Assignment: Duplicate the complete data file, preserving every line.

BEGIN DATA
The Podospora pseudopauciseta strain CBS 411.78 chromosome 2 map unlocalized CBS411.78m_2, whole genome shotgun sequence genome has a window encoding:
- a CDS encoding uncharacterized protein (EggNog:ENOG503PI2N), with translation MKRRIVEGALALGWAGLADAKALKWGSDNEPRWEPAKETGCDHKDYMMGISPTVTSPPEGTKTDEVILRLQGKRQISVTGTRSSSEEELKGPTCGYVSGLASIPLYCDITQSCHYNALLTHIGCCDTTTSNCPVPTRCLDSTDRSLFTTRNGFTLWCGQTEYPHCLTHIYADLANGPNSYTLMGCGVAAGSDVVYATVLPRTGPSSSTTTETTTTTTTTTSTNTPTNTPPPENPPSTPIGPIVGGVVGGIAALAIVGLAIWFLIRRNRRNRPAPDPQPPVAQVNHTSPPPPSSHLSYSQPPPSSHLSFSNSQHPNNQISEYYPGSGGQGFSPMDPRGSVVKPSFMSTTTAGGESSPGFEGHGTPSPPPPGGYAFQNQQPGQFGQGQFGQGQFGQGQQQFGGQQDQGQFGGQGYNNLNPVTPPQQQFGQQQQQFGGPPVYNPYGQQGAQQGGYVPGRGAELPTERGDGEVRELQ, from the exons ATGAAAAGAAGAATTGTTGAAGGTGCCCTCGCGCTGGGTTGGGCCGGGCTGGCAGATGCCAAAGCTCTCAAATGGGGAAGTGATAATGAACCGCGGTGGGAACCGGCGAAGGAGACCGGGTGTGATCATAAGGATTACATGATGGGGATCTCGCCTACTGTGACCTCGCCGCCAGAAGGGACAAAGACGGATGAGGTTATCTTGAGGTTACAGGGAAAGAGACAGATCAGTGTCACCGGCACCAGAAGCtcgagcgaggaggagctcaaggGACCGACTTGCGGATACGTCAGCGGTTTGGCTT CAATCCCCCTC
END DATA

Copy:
The Podospora pseudopauciseta strain CBS 411.78 chromosome 2 map unlocalized CBS411.78m_2, whole genome shotgun sequence genome has a window encoding:
- a CDS encoding uncharacterized protein (EggNog:ENOG503PI2N), with translation MKRRIVEGALALGWAGLADAKALKWGSDNEPRWEPAKETGCDHKDYMMGISPTVTSPPEGTKTDEVILRLQGKRQISVTGTRSSSEEELKGPTCGYVSGLASIPLYCDITQSCHYNALLTHIGCCDTTTSNCPVPTRCLDSTDRSLFTTRNGFTLWCGQTEYPHCLTHIYADLANGPNSYTLMGCGVAAGSDVVYATVLPRTGPSSSTTTETTTTTTTTTSTNTPTNTPPPENPPSTPIGPIVGGVVGGIAALAIVGLAIWFLIRRNRRNRPAPDPQPPVAQVNHTSPPPPSSHLSYSQPPPSSHLSFSNSQHPNNQISEYYPGSGGQGFSPMDPRGSVVKPSFMSTTTAGGESSPGFEGHGTPSPPPPGGYAFQNQQPGQFGQGQFGQGQFGQGQQQFGGQQDQGQFGGQGYNNLNPVTPPQQQFGQQQQQFGGPPVYNPYGQQGAQQGGYVPGRGAELPTERGDGEVRELQ, from the exons ATGAAAAGAAGAATTGTTGAAGGTGCCCTCGCGCTGGGTTGGGCCGGGCTGGCAGATGCCAAAGCTCTCAAATGGGGAAGTGATAATGAACCGCGGTGGGAACCGGCGAAGGAGACCGGGTGTGATCATAAGGATTACATGATGGGGATCTCGCCTACTGTGACCTCGCCGCCAGAAGGGACAAAGACGGATGAGGTTATCTTGAGGTTACAGGGAAAGAGACAGATCAGTGTCACCGGCACCAGAAGCtcgagcgaggaggagctcaaggGACCGACTTGCGGATACGTCAGCGGTTTGGCTT CAATCCCCCTC